Currently sponsored by six legislators, "an Act to permit civil actions against social media sites for censoring speech" provisions that websites with more than one million users would be "liable in a civil action for damages to the person whose speech is restricted, censored, or suppressed, and to any person who reasonably otherwise would have received the writing, speech, or publication."
Individuals who have been unfairly censored would be eligible for compensation, including "treble damages for compensatory, consequential, and incidental damages."
Rep. Tom Kading, a Republican sponsor of the bill, admitted that he proposed the legislation in response to social media banning President Donald Trump following the false flag "riot" at the United States Capitol on Jan. 6.
"It's just wrong to ban a sitting president," Kading told the Grand Forks Herald, adding that the legislation was crafted specifically to provide a legal tool for North Dakotans who are censored by the tech giants.
According to Kading, platforms like Facebok and Twitter routinely violate their own terms of service, which users agree to upon signing up for access.
Twitter, for instance, claims that it maintains "a zero tolerance policy against violent threats." Offending posts, including those that contain "a declarative call to action that could harm a specific individual or group," can be removed at will.
However, the only posts in this category that are ever removed from Twitter are those posted by conservatives and Trump supporters. Leftists routinely post hate speech and calls to violence without consequence.
Critics say that Twitter has created its own definition of "violent threats" that is selectively enforced only against the company's political opposition. Democrats, for instance, are almost never censored on Twitter, no matter what they say.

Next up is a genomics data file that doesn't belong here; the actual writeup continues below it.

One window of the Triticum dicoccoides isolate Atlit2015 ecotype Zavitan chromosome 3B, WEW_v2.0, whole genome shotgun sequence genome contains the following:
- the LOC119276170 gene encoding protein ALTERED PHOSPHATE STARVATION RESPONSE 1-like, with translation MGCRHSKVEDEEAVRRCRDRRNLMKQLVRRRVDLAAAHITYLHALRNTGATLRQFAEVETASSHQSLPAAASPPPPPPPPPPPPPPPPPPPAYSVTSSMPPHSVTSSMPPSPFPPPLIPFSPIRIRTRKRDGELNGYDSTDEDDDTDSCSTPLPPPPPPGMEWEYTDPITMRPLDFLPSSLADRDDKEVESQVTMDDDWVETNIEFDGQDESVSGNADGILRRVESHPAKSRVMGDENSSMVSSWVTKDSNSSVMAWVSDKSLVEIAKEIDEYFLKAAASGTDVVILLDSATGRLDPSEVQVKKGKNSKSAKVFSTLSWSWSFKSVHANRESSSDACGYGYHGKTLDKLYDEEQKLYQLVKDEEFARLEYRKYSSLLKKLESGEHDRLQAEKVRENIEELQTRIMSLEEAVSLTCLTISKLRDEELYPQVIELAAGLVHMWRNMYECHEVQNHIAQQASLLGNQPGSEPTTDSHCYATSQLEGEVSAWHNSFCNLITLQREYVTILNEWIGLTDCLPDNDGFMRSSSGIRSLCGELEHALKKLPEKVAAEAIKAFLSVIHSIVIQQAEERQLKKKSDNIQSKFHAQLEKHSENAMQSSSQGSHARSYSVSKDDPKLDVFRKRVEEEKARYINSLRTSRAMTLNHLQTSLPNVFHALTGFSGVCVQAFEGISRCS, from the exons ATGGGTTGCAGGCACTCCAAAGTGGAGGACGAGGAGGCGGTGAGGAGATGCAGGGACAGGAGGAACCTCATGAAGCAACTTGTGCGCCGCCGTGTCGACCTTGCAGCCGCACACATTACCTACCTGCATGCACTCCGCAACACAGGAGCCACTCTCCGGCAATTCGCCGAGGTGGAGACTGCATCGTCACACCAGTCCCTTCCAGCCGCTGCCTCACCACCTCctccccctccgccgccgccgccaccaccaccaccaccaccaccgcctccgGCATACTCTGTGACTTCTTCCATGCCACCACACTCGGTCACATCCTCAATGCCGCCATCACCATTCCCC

Commenting on the legislation, attorney Akiva Cohen warns that even if it passed, it "would immediately be deemed void as preempted by Section 230 [of the Communications Decency Act]." The reason for this is that "federal law is supreme over state law where they conflict, and this could create an express conflict."
Section 230 has long been used as a liability shield for Big Tech companies to simultaneously act as both providers and publishers of content, depending on which configuration suits their agenda best.
The 1996 law states that providers and users of computer services cannot be held liable for "any action voluntarily taken in good faith to restrict access to or availability of material that the provider or user considers to be obscene, lewd, lascivious, filthy, excessively violent, harassing, or otherwise objectionable, whether or not such material is constitutionally protected."
This legal shield has been abused for quite some time now, resulting in conservatives and Trump supporters bearing the brunt of Big Tech's heavy hand of censorship, even as their leftist counterparts have their voices amplified on the platforms.
"Trump and other Republicans have said it should be repealed, arguing that Big Tech firms have essentially overstepped their bounds by moderating content," reported The Epoch Times about the push to repeal Section 230 of the CDA.
As a gesture of support, other states besides North Dakota plan to draft similar legislation to let Congress know that We the People are not okay with having our voices silenced online.
"I think all American Trump supporters should file a lawsuit of defamation of character against Congress," wrote one Epoch Times commenter, upping the ante.
More of the latest news about Big Tech censorship can be found at Censorship.news.
Sources for this article include: